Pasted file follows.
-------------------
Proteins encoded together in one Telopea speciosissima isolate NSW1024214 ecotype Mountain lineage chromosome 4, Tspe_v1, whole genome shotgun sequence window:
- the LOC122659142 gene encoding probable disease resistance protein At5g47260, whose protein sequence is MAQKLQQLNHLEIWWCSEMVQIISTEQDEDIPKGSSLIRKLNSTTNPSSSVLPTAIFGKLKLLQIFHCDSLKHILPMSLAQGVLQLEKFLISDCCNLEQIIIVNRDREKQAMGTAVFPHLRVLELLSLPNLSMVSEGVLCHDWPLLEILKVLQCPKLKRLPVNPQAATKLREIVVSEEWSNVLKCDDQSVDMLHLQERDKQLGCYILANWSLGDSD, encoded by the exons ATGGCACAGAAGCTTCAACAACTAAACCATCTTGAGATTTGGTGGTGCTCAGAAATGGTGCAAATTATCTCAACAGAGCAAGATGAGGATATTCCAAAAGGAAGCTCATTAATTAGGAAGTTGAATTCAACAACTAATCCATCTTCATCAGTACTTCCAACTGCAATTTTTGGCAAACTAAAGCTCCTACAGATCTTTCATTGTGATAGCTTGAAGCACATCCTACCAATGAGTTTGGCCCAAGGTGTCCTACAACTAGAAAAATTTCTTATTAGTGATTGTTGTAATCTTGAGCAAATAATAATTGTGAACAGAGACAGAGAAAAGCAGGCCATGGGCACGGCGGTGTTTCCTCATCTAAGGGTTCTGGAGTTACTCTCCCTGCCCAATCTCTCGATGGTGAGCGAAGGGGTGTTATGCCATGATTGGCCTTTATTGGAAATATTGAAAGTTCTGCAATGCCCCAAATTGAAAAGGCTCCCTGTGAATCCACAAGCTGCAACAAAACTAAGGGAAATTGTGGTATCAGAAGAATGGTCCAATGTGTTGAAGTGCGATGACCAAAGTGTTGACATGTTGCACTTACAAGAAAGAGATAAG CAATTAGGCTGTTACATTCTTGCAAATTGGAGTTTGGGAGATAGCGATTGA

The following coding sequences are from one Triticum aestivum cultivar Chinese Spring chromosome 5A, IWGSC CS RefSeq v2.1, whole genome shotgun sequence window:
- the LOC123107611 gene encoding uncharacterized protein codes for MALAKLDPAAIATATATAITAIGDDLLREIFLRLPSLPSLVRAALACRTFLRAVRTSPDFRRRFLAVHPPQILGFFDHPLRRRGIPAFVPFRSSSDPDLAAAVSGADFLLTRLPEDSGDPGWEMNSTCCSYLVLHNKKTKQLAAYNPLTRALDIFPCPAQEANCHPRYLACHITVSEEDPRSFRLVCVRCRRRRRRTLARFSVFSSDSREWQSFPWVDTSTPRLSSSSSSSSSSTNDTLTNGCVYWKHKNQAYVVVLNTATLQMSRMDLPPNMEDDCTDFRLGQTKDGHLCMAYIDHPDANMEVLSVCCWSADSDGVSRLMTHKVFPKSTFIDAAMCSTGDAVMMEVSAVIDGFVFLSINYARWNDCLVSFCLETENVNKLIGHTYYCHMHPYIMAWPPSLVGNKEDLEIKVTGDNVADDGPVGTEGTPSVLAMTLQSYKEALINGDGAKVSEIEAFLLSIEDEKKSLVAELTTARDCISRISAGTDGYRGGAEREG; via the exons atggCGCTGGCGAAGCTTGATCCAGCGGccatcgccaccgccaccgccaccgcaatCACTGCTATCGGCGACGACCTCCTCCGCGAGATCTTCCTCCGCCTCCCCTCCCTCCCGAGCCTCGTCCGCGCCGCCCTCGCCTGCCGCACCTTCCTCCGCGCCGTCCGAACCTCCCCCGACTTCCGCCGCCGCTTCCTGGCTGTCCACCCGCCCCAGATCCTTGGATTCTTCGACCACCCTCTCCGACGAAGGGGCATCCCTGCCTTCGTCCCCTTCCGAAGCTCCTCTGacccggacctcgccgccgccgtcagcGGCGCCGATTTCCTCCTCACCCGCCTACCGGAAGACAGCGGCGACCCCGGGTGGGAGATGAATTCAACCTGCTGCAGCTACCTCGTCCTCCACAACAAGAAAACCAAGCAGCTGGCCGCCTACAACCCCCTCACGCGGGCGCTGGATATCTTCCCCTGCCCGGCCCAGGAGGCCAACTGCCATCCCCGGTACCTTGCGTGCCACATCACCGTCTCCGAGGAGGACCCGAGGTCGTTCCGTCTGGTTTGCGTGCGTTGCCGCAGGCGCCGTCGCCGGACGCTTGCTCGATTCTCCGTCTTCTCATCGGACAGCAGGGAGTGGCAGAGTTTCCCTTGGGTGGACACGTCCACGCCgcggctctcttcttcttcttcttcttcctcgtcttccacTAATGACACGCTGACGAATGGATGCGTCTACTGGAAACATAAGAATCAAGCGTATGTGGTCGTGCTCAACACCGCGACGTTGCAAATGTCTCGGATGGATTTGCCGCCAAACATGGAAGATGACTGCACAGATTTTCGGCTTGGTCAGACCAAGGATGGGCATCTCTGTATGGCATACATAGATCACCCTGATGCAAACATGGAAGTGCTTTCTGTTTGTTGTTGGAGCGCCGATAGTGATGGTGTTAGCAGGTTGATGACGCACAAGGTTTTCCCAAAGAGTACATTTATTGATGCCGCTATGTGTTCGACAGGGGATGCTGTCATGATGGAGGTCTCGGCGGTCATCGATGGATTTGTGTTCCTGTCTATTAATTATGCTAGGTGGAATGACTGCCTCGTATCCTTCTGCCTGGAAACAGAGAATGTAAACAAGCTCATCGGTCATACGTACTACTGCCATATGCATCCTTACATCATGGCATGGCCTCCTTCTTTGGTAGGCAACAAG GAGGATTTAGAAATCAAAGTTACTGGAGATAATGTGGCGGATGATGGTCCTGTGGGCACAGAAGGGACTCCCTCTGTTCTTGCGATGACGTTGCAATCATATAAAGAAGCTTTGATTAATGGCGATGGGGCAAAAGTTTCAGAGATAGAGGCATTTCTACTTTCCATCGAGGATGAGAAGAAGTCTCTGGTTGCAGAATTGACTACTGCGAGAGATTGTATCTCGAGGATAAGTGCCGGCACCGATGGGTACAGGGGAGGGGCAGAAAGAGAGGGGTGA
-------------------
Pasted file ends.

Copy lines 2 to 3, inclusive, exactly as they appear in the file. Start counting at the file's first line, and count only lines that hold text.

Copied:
- the LOC122659142 gene encoding probable disease resistance protein At5g47260, whose protein sequence is MAQKLQQLNHLEIWWCSEMVQIISTEQDEDIPKGSSLIRKLNSTTNPSSSVLPTAIFGKLKLLQIFHCDSLKHILPMSLAQGVLQLEKFLISDCCNLEQIIIVNRDREKQAMGTAVFPHLRVLELLSLPNLSMVSEGVLCHDWPLLEILKVLQCPKLKRLPVNPQAATKLREIVVSEEWSNVLKCDDQSVDMLHLQERDKQLGCYILANWSLGDSD, encoded by the exons ATGGCACAGAAGCTTCAACAACTAAACCATCTTGAGATTTGGTGGTGCTCAGAAATGGTGCAAATTATCTCAACAGAGCAAGATGAGGATATTCCAAAAGGAAGCTCATTAATTAGGAAGTTGAATTCAACAACTAATCCATCTTCATCAGTACTTCCAACTGCAATTTTTGGCAAACTAAAGCTCCTACAGATCTTTCATTGTGATAGCTTGAAGCACATCCTACCAATGAGTTTGGCCCAAGGTGTCCTACAACTAGAAAAATTTCTTATTAGTGATTGTTGTAATCTTGAGCAAATAATAATTGTGAACAGAGACAGAGAAAAGCAGGCCATGGGCACGGCGGTGTTTCCTCATCTAAGGGTTCTGGAGTTACTCTCCCTGCCCAATCTCTCGATGGTGAGCGAAGGGGTGTTATGCCATGATTGGCCTTTATTGGAAATATTGAAAGTTCTGCAATGCCCCAAATTGAAAAGGCTCCCTGTGAATCCACAAGCTGCAACAAAACTAAGGGAAATTGTGGTATCAGAAGAATGGTCCAATGTGTTGAAGTGCGATGACCAAAGTGTTGACATGTTGCACTTACAAGAAAGAGATAAG CAATTAGGCTGTTACATTCTTGCAAATTGGAGTTTGGGAGATAGCGATTGA

The following coding sequences are from one Triticum aestivum cultivar Chinese Spring chromosome 5A, IWGSC CS RefSeq v2.1, whole genome shotgun sequence window: